Beautiful bus

Traffic in the London rush hour inevitably leads to occasions when two (or even three) buses all turn up at more or less the same time. What happens afterwards is a predictable series of overtaking manouvres: the first bus stops to pick you up; the second bus overtakes and stops to pick up the people waiting at the next stop down the route; and what was the first bus overtakes that to pick up people waiting at the stop one further down the route from where the second bus stopped. The net effect of when this graceful form of bus “dancing” happens is that it occurs very confidently all the way down to the termination point of the route – getting the people on those buses to their destinations twice as fast as is normal when only one bus comes along. But only so long as nobody wants to get off the bus at a potential “overtake” stop – which is when the rhythm stutters slightly – or else when the traffic upsets the flow. Which does happen quite often of course.

This is a cameraphone picture I took of a Route 79 bus taken on a beautiful Spring morning last week from the back of the upper deck of another 79 bus which was in front at the time:

What a beautiful bus. On such a beautiful day.
(Route 79 Southbound on Honeypot Lane in Kingsbury, London NW9)

Cash machine Hog

You hogged the cash machine for a full 5 minutes. I was getting soaked in the rain. I only wanted 20 pounds but you were obviously passionate about learning everything there is to possibly know about yours. Like how many more sports-trousers or trainers like the ones you’re wearing could you buy with the money that the machine is telling you that you have?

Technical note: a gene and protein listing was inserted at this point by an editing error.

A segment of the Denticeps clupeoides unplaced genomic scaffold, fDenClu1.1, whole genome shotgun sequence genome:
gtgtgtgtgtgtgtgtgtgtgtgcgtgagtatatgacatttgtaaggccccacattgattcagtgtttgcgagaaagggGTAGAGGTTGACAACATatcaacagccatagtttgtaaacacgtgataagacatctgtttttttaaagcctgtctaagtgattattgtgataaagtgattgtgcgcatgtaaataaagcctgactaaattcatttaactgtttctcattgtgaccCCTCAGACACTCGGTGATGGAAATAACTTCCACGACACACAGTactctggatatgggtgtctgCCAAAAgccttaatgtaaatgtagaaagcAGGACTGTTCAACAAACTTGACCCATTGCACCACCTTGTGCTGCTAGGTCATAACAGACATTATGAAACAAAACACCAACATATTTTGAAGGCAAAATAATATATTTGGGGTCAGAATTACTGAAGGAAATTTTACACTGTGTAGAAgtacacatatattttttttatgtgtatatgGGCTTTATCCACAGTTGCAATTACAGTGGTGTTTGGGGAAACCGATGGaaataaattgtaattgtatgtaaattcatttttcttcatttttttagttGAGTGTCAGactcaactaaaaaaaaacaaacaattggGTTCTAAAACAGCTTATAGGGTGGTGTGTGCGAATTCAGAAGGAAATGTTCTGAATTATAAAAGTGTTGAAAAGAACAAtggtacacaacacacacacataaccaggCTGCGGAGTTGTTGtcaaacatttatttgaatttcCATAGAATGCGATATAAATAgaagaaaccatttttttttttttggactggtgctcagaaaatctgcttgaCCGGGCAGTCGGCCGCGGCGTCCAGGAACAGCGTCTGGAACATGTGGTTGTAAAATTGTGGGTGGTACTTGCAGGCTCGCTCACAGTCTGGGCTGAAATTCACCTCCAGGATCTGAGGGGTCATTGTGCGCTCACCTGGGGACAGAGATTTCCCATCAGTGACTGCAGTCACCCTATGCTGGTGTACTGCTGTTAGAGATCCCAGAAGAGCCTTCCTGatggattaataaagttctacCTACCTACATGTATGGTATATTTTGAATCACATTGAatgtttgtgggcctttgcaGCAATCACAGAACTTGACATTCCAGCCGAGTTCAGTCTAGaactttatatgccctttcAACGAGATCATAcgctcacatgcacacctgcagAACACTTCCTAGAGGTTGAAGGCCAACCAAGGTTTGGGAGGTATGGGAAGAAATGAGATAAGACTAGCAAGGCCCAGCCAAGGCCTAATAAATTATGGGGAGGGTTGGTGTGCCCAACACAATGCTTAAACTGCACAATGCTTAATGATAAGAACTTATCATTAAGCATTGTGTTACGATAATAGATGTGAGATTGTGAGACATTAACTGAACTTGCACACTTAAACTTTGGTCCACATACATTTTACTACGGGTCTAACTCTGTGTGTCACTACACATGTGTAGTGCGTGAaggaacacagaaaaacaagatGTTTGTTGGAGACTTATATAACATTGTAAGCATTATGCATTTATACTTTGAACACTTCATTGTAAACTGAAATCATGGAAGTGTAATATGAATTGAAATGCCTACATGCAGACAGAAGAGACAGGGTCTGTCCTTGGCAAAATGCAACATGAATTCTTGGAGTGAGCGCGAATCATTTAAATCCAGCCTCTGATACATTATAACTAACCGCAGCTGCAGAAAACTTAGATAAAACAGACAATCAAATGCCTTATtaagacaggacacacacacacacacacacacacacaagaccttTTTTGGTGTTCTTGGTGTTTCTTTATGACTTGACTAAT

Cash machine hogger: please hurry up.
(HSBC bank ATM on Kingsbury Road, London NW9)

I hate cash. It’s an annoying and highly inconvenient concept. Especially given that it’s about trading bits and bytes for bits of paper. But especially when it’s raining and the High Street parking warden is on duty.

Barcelona revisted

A few weeks ago I promised myself I would go back to explore Barcelona properly. Well, I did just that – hauling the Route79 clan over there for a few days – last Sunday through to Wednesday (3 and a half days). Like many, we’re not the sort of family who likes to go sit in the sun and read a book on holiday, so we set ourselves some objectives for this short break, and I am pleased to say that we accomplished all of them.

The grafitti in Barcelona’s Cuitat Vella (old city) is artistic.
(Taken in a dodgy street called Carrer de Valldonzella – looking for our cheap lunch venue.)

First and foremost we decided not to pack a reasonable quality camera; electing instead to use the camera in our mobile phones. The results of that mission can be viewed here. The camera is sub-1megapixel (i.e. a bit crap) so the images aren’t great, but they were “blogged” pretty much live, so that kind of justifies the lack of quality. In fact, I think given the context, the fuzziness sort of adds credence to it, but that’s a discussion for another day …

The second objective was to see as much work by famous local artist Antoni Gaudi as we possibly could, so that by the time we came home we’d be sick of it.

And last but not least, we wanted to make sure we sampled some real good, especially Catalan, and Spanish, food, all in that order of priority. So, we went out of our way to research places to have lunch and dinner, and booked everything by telephone in advance of our trip.